A good game lets you do things that have nothing to do with the plot, and has some sort of log or reminder system to allow you to get back on track if you forget what you should be doing. Baldur's Gate (like all of the Bioware games) is pretty good in this regard. Examples of "bad" include most of the Zelda games(*) (which have "side quests" but no feeling of a world that exists independently of the player), Final Fantasy whatever, and Wizardry for the Apple ][.
(*): These notes were originally written years before Wind Waker, which did a slightly better job, narratively, of making the player feel that they were a part of a world, rather than the world's reason for being.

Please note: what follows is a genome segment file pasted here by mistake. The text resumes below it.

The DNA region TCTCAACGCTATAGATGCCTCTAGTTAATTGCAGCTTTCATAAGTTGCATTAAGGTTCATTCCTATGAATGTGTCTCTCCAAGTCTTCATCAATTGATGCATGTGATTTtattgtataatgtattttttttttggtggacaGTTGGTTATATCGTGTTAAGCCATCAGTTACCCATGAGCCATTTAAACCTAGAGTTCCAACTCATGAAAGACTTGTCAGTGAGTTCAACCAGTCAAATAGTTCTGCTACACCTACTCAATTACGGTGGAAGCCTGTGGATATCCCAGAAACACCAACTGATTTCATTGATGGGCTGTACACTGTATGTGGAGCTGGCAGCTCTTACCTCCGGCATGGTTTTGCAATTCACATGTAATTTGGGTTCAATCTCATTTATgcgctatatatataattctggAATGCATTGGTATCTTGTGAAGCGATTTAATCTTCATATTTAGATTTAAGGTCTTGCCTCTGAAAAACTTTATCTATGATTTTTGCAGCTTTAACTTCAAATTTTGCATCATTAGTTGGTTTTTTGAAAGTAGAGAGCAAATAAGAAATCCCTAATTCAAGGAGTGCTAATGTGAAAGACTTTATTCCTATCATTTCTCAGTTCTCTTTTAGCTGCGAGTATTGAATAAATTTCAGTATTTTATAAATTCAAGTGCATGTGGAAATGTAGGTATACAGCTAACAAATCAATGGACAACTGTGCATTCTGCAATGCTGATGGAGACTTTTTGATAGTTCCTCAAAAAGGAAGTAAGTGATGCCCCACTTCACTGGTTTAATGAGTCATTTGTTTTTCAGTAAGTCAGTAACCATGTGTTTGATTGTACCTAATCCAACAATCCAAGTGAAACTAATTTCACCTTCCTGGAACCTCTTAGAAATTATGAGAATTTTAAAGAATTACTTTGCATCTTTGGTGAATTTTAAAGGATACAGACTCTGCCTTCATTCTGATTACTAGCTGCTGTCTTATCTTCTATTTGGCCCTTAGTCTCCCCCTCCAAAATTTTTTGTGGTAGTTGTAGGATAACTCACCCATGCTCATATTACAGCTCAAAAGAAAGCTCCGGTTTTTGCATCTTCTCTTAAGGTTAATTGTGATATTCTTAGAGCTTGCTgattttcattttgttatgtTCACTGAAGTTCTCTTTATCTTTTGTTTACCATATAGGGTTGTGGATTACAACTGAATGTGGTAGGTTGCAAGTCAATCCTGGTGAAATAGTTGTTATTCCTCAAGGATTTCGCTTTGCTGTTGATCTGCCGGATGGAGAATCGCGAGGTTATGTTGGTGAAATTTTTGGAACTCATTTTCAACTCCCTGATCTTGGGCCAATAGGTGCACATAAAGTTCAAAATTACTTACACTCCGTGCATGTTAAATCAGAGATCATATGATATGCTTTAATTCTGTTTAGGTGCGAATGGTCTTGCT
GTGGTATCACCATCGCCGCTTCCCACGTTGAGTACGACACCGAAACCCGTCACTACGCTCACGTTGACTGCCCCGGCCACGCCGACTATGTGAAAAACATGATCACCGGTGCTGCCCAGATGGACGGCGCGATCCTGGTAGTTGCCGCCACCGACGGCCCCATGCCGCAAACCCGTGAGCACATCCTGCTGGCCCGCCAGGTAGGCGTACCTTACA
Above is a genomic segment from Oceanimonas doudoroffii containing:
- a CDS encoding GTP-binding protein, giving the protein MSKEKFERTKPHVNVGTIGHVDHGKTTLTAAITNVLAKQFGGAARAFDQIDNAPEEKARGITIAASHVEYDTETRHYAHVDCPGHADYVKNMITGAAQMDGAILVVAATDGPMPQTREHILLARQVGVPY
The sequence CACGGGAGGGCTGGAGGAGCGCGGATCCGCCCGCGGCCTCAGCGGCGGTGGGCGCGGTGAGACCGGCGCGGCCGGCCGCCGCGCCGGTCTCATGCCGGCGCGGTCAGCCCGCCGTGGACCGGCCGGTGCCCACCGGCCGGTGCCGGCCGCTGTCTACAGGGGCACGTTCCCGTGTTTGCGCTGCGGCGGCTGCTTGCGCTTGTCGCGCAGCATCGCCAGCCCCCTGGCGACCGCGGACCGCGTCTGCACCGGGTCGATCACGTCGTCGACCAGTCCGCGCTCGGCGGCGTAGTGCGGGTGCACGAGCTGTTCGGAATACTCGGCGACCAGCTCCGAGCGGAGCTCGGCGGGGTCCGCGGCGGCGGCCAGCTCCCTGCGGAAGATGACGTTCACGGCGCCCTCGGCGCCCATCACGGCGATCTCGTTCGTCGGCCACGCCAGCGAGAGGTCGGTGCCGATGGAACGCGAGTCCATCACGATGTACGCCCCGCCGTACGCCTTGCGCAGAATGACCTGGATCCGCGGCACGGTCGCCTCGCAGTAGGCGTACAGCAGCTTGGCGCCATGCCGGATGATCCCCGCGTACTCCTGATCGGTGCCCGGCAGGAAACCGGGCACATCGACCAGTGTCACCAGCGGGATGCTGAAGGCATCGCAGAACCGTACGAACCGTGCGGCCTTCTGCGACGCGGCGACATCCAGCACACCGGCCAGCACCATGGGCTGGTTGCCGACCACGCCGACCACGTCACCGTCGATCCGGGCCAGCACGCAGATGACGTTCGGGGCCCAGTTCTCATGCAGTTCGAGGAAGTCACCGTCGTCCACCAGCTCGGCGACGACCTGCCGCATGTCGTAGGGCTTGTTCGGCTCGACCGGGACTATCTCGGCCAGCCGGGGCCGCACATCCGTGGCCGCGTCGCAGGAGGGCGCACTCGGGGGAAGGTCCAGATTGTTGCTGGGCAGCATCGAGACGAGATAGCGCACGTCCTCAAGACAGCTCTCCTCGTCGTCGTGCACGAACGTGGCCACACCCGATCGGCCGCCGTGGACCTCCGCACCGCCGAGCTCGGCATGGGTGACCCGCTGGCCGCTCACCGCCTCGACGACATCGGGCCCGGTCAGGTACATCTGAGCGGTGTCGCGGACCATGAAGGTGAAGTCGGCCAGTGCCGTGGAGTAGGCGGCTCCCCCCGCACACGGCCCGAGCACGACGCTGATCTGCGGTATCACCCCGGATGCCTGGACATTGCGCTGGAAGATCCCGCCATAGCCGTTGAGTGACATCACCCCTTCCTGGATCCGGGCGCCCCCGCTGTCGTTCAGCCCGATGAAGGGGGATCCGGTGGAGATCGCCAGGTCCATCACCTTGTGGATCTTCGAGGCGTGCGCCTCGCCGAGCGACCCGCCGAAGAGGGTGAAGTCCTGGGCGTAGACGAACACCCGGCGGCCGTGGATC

Some designers have chosen to interpret "interactive" to mean that the player should be able to break or steal anything. This is indeed one definition, but it's an unadventurous one. Like "realism" and "immersion", other loaded terms, interactivity is something that you only want part of the time. You want the exciting, fun things you'd like to do to be interactive. You want the boring, stupid parts of the world to not be interactive. As much as I personally dislike the Grand Theft Auto series of games, they seem to have a sense about this: you'll never have to stop to pay a toll to use a highway, or put gas in your Ferrari.
Any game that makes you replay a substantial portion of it when you die sucks and the designers are going to hell. Canonical example: all of the Zelda games.